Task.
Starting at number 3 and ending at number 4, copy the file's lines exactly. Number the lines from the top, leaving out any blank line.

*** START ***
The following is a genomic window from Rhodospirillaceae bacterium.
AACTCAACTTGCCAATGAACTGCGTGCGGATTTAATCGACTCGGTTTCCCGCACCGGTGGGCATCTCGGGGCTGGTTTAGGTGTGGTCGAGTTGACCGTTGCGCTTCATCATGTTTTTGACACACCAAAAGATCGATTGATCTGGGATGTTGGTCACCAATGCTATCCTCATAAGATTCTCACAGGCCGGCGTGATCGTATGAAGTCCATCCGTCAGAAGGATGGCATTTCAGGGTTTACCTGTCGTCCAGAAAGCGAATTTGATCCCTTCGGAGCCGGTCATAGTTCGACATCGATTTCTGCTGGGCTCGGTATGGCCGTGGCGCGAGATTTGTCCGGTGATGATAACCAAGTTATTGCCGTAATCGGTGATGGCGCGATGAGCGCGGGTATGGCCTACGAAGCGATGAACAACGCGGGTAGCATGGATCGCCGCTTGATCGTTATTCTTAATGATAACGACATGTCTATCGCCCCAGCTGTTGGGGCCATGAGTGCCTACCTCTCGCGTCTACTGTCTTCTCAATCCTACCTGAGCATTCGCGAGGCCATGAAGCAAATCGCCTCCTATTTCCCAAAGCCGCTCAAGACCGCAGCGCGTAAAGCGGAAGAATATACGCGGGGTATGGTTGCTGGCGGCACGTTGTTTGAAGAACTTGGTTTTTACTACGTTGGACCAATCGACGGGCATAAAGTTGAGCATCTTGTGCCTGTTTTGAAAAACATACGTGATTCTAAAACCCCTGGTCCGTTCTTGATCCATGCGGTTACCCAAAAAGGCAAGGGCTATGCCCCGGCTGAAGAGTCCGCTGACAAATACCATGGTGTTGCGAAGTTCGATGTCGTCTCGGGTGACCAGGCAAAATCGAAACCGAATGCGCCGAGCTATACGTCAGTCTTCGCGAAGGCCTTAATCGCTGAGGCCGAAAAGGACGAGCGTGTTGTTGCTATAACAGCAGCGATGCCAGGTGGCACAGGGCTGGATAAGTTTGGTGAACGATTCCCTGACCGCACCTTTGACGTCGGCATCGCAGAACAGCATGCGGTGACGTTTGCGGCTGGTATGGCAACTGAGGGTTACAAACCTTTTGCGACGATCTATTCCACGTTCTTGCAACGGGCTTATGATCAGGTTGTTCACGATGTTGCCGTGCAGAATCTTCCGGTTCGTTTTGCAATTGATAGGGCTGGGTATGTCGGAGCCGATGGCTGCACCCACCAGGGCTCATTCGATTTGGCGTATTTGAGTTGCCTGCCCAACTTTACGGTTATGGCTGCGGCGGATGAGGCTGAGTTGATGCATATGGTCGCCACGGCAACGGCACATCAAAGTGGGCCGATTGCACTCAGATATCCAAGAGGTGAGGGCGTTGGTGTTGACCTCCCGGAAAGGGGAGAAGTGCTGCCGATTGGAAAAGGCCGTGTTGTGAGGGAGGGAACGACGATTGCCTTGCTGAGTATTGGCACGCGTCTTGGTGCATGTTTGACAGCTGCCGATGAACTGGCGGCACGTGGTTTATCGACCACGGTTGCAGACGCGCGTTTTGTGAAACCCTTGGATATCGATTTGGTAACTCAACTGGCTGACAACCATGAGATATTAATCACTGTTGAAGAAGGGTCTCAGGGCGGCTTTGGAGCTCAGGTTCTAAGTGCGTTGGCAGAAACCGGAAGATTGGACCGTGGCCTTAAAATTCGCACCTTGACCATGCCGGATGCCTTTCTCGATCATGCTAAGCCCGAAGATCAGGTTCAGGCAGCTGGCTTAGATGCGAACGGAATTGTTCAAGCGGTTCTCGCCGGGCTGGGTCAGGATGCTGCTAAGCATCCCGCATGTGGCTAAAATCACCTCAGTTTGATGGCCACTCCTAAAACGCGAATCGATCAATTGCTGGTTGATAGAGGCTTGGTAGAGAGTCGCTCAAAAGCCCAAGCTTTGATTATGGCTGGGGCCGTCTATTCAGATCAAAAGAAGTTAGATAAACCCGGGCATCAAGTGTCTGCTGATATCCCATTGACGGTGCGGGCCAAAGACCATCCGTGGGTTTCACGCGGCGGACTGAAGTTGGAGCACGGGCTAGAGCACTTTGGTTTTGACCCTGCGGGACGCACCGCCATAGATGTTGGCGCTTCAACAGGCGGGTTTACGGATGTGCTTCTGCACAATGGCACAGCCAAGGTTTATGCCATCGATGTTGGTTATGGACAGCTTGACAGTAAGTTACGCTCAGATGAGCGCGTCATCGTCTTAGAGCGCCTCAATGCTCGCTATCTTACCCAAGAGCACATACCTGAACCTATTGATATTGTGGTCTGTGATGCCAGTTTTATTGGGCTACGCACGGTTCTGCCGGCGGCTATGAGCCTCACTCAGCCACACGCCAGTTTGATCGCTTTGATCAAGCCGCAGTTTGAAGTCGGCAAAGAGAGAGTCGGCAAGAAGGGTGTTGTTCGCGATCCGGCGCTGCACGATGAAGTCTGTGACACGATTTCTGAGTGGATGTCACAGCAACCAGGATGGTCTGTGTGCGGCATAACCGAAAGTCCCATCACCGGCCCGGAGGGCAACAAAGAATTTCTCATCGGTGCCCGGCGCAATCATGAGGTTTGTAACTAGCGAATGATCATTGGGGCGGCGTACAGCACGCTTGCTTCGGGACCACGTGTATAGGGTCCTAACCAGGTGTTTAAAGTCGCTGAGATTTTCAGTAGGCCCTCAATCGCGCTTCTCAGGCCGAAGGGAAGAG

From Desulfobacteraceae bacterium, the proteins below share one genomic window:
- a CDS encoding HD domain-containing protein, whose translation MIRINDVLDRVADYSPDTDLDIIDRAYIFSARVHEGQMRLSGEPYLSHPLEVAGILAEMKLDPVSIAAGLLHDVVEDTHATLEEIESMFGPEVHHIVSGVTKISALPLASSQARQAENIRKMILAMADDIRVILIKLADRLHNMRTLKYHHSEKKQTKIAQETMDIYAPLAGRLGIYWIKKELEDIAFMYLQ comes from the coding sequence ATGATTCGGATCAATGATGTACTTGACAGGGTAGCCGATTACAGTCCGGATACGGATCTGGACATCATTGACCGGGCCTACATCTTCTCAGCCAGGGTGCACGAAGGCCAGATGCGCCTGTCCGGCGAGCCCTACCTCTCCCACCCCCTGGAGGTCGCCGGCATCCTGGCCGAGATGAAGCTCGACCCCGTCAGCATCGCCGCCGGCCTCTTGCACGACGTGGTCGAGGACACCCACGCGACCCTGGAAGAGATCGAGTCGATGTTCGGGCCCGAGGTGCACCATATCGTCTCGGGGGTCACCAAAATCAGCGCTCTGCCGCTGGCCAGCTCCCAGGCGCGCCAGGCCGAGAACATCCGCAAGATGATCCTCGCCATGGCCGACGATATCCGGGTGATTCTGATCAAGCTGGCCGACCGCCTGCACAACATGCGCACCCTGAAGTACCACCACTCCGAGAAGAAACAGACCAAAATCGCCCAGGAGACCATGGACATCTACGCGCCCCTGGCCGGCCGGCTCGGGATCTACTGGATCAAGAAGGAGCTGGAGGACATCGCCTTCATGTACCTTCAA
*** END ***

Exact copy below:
From Desulfobacteraceae bacterium, the proteins below share one genomic window:
- a CDS encoding HD domain-containing protein, whose translation MIRINDVLDRVADYSPDTDLDIIDRAYIFSARVHEGQMRLSGEPYLSHPLEVAGILAEMKLDPVSIAAGLLHDVVEDTHATLEEIESMFGPEVHHIVSGVTKISALPLASSQARQAENIRKMILAMADDIRVILIKLADRLHNMRTLKYHHSEKKQTKIAQETMDIYAPLAGRLGIYWIKKELEDIAFMYLQ comes from the coding sequence ATGATTCGGATCAATGATGTACTTGACAGGGTAGCCGATTACAGTCCGGATACGGATCTGGACATCATTGACCGGGCCTACATCTTCTCAGCCAGGGTGCACGAAGGCCAGATGCGCCTGTCCGGCGAGCCCTACCTCTCCCACCCCCTGGAGGTCGCCGGCATCCTGGCCGAGATGAAGCTCGACCCCGTCAGCATCGCCGCCGGCCTCTTGCACGACGTGGTCGAGGACACCCACGCGACCCTGGAAGAGATCGAGTCGATGTTCGGGCCCGAGGTGCACCATATCGTCTCGGGGGTCACCAAAATCAGCGCTCTGCCGCTGGCCAGCTCCCAGGCGCGCCAGGCCGAGAACATCCGCAAGATGATCCTCGCCATGGCCGACGATATCCGGGTGATTCTGATCAAGCTGGCCGACCGCCTGCACAACATGCGCACCCTGAAGTACCACCACTCCGAGAAGAAACAGACCAAAATCGCCCAGGAGACCATGGACATCTACGCGCCCCTGGCCGGCCGGCTCGGGATCTACTGGATCAAGAAGGAGCTGGAGGACATCGCCTTCATGTACCTTCAA